Prior to the collision, plaintiff's vehicle had stopped for a red light at the intersection. After waiting for the light to change to green, plaintiff's vehicle continued to proceed north on Fairview and cleared the main intersection. The defendant, John Romero, Jr., was driving a three-axle truck and trailer owned by his employer, Ranch Rock Company, in a southwesterly direction on Newport Boulevard, and made a right turn through the feeder road for the purpose of going north on Fairview Road. He noticed the "yield" sign at the end of the feeder road, indicating that northbound vehicles on Fairview Road had the right-of-way. The defendant-driver rolled his combination truck-trailer past the yield sign in second gear and entered Fairview Road. He never saw the car in which plaintiff was riding before impact. In any event, the evidence is conflicting as to whether the defendant was negligent in negotiating the turn by failing to yield the right-of-way [262 Cal. App. 2d 577] or in failing to see the car in which plaintiff was riding.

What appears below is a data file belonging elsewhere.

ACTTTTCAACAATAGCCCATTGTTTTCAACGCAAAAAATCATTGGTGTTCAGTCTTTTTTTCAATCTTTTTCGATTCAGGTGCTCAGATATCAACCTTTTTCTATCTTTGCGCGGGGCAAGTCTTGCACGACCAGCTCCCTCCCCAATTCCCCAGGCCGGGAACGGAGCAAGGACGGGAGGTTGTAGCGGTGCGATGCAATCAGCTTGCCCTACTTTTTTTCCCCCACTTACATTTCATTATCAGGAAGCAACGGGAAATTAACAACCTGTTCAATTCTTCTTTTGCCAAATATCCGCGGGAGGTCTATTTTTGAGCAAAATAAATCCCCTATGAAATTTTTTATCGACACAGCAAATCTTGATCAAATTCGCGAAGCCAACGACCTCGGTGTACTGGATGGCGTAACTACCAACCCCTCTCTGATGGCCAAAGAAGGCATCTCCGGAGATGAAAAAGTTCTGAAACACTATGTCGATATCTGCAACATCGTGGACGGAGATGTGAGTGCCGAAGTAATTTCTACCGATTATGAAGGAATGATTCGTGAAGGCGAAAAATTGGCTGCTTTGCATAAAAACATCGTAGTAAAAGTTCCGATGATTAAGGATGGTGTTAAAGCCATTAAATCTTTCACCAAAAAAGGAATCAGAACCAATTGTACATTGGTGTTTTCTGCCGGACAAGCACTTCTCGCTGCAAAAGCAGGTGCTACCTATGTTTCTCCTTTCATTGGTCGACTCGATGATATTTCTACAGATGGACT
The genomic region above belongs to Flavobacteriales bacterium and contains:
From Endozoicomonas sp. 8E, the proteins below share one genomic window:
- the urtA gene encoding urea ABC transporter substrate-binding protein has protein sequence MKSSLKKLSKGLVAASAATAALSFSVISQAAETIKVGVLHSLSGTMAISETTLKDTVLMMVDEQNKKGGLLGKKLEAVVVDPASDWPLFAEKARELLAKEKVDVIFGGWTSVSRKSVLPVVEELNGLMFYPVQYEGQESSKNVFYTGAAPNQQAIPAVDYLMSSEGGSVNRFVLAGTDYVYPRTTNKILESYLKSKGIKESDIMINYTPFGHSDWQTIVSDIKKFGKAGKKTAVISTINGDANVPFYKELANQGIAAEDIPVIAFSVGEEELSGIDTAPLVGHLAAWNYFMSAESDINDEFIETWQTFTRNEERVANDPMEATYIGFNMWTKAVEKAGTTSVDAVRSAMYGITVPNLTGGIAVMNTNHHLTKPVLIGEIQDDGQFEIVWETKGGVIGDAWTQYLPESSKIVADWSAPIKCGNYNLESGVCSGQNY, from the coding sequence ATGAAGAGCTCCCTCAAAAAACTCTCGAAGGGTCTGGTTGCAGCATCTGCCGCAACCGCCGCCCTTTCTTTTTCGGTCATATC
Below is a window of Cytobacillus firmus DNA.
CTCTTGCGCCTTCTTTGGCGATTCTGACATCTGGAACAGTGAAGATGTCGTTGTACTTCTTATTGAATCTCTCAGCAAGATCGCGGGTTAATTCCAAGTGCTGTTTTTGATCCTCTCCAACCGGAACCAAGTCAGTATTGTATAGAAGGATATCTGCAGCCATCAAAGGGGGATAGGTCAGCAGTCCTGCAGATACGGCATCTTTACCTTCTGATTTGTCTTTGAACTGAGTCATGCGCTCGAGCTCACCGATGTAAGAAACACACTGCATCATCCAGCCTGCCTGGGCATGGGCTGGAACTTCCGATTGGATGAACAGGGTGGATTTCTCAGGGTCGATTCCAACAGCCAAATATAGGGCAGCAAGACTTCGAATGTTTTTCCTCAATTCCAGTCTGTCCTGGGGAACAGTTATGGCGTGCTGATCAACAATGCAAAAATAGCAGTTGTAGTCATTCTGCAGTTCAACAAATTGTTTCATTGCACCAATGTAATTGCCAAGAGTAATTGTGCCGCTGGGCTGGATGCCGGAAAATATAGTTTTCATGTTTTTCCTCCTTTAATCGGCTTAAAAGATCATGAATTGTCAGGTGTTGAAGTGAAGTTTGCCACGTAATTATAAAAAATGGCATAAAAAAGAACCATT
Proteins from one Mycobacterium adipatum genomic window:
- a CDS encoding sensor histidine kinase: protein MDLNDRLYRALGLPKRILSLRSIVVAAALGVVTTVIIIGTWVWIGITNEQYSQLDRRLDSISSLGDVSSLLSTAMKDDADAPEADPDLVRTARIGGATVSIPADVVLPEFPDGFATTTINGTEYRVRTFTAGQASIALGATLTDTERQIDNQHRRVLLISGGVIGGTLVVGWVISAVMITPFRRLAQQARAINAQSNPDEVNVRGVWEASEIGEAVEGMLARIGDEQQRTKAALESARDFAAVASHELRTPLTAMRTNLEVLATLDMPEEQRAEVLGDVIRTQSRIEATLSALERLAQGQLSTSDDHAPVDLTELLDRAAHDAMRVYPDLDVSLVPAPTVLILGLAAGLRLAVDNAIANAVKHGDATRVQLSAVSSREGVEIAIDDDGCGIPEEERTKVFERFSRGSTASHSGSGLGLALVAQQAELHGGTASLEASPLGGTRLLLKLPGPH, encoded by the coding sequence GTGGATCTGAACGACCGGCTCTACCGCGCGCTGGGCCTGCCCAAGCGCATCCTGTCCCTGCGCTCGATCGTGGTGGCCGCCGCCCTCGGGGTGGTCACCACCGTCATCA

The collision caused damage to the left-front of defendant's truck and the right rear side of the plaintiff's automobile.

Plaintiff filed suit against the truck driver and his employer. Plaintiff's husband apparently did not join as a plaintiff inasmuch as he was not injured in the accident. The complaint contains the customary allegations with respect to negligence, proximate cause, general damages, medical expenses, and also contains the following express allegation: "As a further proximate result of the said acts, omissions and conduct of the defendants, and each of them, plaintiff's automobile was damaged, ..." In the prayer, plaintiff requested, inter alia, recovery of damages to "plaintiff's automobile."